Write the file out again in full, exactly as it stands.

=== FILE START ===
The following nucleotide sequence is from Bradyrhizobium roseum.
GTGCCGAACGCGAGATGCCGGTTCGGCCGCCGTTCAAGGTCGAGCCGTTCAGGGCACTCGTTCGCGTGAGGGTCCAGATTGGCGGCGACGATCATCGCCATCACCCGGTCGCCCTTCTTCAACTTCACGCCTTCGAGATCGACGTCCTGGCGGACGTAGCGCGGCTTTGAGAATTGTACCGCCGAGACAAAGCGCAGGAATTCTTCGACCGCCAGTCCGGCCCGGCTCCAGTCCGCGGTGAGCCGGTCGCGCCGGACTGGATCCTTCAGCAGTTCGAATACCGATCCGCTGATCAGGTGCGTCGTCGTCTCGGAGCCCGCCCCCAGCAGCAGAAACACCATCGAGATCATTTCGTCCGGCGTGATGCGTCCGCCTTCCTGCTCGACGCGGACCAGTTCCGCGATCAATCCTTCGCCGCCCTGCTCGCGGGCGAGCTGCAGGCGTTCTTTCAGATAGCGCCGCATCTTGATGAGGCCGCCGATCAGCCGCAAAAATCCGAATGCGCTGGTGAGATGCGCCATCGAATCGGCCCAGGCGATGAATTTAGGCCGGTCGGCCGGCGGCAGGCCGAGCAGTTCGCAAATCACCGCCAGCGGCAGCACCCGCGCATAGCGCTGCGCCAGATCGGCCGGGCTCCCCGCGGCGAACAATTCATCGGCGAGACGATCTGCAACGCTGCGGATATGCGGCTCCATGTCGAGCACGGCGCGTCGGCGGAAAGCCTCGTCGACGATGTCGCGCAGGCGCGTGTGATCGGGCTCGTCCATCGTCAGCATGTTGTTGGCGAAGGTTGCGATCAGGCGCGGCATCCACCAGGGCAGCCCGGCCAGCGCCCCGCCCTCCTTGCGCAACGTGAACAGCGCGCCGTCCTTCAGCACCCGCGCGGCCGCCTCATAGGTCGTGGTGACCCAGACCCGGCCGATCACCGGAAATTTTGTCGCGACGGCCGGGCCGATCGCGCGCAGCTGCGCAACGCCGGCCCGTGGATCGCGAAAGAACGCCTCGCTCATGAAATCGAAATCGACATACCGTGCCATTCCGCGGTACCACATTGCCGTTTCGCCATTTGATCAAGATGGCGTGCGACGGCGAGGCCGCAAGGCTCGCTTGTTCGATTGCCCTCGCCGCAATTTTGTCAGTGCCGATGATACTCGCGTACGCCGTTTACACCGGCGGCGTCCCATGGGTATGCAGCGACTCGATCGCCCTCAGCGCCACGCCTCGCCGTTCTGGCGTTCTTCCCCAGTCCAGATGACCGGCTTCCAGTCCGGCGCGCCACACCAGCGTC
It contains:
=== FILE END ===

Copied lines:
The following nucleotide sequence is from Bradyrhizobium roseum.
GTGCCGAACGCGAGATGCCGGTTCGGCCGCCGTTCAAGGTCGAGCCGTTCAGGGCACTCGTTCGCGTGAGGGTCCAGATTGGCGGCGACGATCATCGCCATCACCCGGTCGCCCTTCTTCAACTTCACGCCTTCGAGATCGACGTCCTGGCGGACGTAGCGCGGCTTTGAGAATTGTACCGCCGAGACAAAGCGCAGGAATTCTTCGACCGCCAGTCCGGCCCGGCTCCAGTCCGCGGTGAGCCGGTCGCGCCGGACTGGATCCTTCAGCAGTTCGAATACCGATCCGCTGATCAGGTGCGTCGTCGTCTCGGAGCCCGCCCCCAGCAGCAGAAACACCATCGAGATCATTTCGTCCGGCGTGATGCGTCCGCCTTCCTGCTCGACGCGGACCAGTTCCGCGATCAATCCTTCGCCGCCCTGCTCGCGGGCGAGCTGCAGGCGTTCTTTCAGATAGCGCCGCATCTTGATGAGGCCGCCGATCAGCCGCAAAAATCCGAATGCGCTGGTGAGATGCGCCATCGAATCGGCCCAGGCGATGAATTTAGGCCGGTCGGCCGGCGGCAGGCCGAGCAGTTCGCAAATCACCGCCAGCGGCAGCACCCGCGCATAGCGCTGCGCCAGATCGGCCGGGCTCCCCGCGGCGAACAATTCATCGGCGAGACGATCTGCAACGCTGCGGATATGCGGCTCCATGTCGAGCACGGCGCGTCGGCGGAAAGCCTCGTCGACGATGTCGCGCAGGCGCGTGTGATCGGGCTCGTCCATCGTCAGCATGTTGTTGGCGAAGGTTGCGATCAGGCGCGGCATCCACCAGGGCAGCCCGGCCAGCGCCCCGCCCTCCTTGCGCAACGTGAACAGCGCGCCGTCCTTCAGCACCCGCGCGGCCGCCTCATAGGTCGTGGTGACCCAGACCCGGCCGATCACCGGAAATTTTGTCGCGACGGCCGGGCCGATCGCGCGCAGCTGCGCAACGCCGGCCCGTGGATCGCGAAAGAACGCCTCGCTCATGAAATCGAAATCGACATACCGTGCCATTCCGCGGTACCACATTGCCGTTTCGCCATTTGATCAAGATGGCGTGCGACGGCGAGGCCGCAAGGCTCGCTTGTTCGATTGCCCTCGCCGCAATTTTGTCAGTGCCGATGATACTCGCGTACGCCGTTTACACCGGCGGCGTCCCATGGGTATGCAGCGACTCGATCGCCCTCAGCGCCACGCCTCGCCGTTCTGGCGTTCTTCCCCAGTCCAGATGACCGGCTTCCAGTCCGGCGCGCCACACCAGCGTC
It contains: